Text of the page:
p. 121 “On the Sunday morning of 17 July 1652 at a chapel in Whitehall not far from the tavern which was the scene for Anna Trapnel’s The Cry of a Stone, Oliver Cromwell’s chaplain, Peter Sterry, ascended the pulpit to begin his weekly sermon before a congregation packed with dignitaries, soldiers and statesmen. .. I saw at one end of the Chappell a great disturbance among the people … in the midst of a crowd a Woman … continually withholds the unspeakable horror, the ‘monstrousness’ of a solitary, semi-naked ‘mad’ woman in a chapel full of armed guards. The newsbooks of the following week were quick to recycle the incident … all other newsbook accounts corroborate the woman’s nudity but flesh it out with various other details . A Perfect Account therefor informed its readers not only that a woman ‘stripped herself quite out of her cloathes in Church’ but also that she ‘cried out, Resurrection I am ready for thee’ and was accordingly ‘committed to custody’. The woman’s direct speech and the authorities ‘examination and exemplary punishment’ of her are also recorded in .. The Faithful Scout, and Mercurius Britannicus confirms the woman’s words but concludes its coverage of the event with a lamentation of the fact that the woman escaped ‘without any known Mulct [punishment]” … a London-based Scottish writing master called David Brown.. outraged at the possibility that the incident might have gone unpunished, penned a scurrilous pamphlet inveighing against the actions of the woman and any who might be inclined to sympathize or support her … the only further clues that the pamphlet provides as to the woman’s identity is the single statement that she is ‘a bold woman of about 30 years old, sober in her speech.”



Books Feminism Women's history

Notes from Tamta’s World: The Life and Encounters of a Medieval Noblewoman from the Middle East to Mongolia, by Antony Eastmond

p. 15 Despite its complexity, Tamta’s life can be summarised in one sentence. Of Armenian birth, she was raised at the Georgian court before being married to two Ayyubid rulers, raped and then married by the Shah of the Khwarazmians, captured by the Seljuks, transported by the Mongols, before finally returning to the city of Aklat as its ruler for the last decade of her life.”

p. 22 Even to define her family’s ethnicity is problematic. “… the Armenian-speaking historian Kirakos Gandzaketsi essentially regarded them as Armenian … his idea of what constitutes ‘Armenian’ fluctuates, as elsewhere in his history he notes the family was of Kurdish descent… the Ayyubid family of Saladin into which Tamta was to marry are similarly recorded by Arab historians as being of Kurdish descent, originating from a village near the Armenian city of Dvin … they reinvented themselves as Arabic-speaking rulers. ”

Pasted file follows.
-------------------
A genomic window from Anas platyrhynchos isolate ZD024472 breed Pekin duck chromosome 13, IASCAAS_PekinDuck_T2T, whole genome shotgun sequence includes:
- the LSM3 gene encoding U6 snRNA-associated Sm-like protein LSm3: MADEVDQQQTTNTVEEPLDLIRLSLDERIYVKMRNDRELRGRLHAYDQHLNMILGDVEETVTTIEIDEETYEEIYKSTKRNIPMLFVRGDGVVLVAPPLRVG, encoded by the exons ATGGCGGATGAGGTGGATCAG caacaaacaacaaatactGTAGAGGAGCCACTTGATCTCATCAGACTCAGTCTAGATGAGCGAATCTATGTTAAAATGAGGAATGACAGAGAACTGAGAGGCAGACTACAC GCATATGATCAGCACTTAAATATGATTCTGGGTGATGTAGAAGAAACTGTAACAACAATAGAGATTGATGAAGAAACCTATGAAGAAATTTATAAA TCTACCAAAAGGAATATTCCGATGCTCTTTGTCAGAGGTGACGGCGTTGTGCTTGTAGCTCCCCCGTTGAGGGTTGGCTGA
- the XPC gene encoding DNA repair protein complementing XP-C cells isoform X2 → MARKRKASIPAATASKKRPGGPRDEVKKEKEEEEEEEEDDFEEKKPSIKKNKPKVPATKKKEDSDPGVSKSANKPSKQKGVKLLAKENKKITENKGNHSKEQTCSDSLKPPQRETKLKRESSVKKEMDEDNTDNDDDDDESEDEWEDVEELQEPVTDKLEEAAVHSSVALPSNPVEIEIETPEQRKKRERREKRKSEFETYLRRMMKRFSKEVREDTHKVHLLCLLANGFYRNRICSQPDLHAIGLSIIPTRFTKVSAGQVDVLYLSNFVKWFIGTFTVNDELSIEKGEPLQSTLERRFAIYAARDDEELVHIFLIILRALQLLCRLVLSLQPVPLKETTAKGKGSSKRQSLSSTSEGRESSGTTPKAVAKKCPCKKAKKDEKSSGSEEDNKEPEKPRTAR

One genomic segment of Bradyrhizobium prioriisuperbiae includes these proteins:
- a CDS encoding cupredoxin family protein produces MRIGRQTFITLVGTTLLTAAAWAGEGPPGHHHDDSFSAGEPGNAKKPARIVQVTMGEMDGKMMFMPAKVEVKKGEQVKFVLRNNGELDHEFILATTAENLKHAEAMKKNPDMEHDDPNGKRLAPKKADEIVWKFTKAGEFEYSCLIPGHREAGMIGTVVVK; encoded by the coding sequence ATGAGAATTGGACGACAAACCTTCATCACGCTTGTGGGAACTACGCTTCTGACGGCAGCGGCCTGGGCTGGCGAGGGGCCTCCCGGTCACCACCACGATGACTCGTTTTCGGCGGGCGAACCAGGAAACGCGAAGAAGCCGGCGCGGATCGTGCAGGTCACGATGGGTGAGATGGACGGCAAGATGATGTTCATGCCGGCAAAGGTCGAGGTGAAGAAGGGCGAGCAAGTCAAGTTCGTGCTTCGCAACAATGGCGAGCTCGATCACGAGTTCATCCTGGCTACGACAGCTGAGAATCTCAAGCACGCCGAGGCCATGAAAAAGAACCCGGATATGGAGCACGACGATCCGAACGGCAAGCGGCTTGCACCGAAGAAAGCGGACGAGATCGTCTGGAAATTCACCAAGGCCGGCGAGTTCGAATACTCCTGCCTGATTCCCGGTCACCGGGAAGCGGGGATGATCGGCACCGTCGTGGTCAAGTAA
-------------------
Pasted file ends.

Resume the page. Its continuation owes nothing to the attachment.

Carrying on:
p. 26 Whatever the origins of Tamta and her family, the Mqargdzelis rose to prominence not in Armenia but Georgia. Following their father Sargis, Ivane and his elder brother Zakare found promotion at the Georgian court of Queen Tamar (r. 1184-1210_. Tamar, the only daughter of King Giorgio III, had faced considerable opposition to her elevation to the throne on her father’s death. However, after a decade of rebellion and plot she managed to establish herself as the legitimate, sole ruler. This later enabled her daughter Rusudan, to succeed to the throne after her son, Giorgio IV Lasha, died without legitimate heirs…. Zakare, the elder brother, was appointed by Queen Tamas … commander of her army, and Ivane was made … chamberlain…”

p. 73 Akhlat … is now a small provincial town on the north-west shore of Lake Van in eastern Turkey, its population of just 20,000 dispersed over a wide area … its old buildings were burned down during the Khwarazmian and Mongol sieges of the 1220s and 1230s and what was left was destroyed in two devastating earthquakes in 1246 and 1276…cold and snow are cliches in all of the medieval descriptions of the tosn … its key value lay in its location: it was the meeting place of four different worlds … to the north-east stood the Christian kingdoms of the Caucasus, Georgia and Armenia. It was from here that Ivane drew his army that was to face defeat in 1210 by the walls of Akhlat… the city’s population was largely Christian and Armenian … in the north and west was the plateau of Asian Minor. Although historically a province of the Byzantine Empire, much of the territory had come under the control of Turkish tribes in the course of the 12th century .. still contained a majority Christian population, mostly Greek speaking, but also Armenian and Syriac. To the south lay Syria and the Jazira, a confederation of Arabic city-states, divided among the Ayyubid family of Saladin. Finally to the south-east lay the Persian world of Azerbaihan and Iran. And … from the 1220s Akhlat became a frontier for yet more groups to cross and conquer, the Khwarazmians from Central Asia and then the Mongols.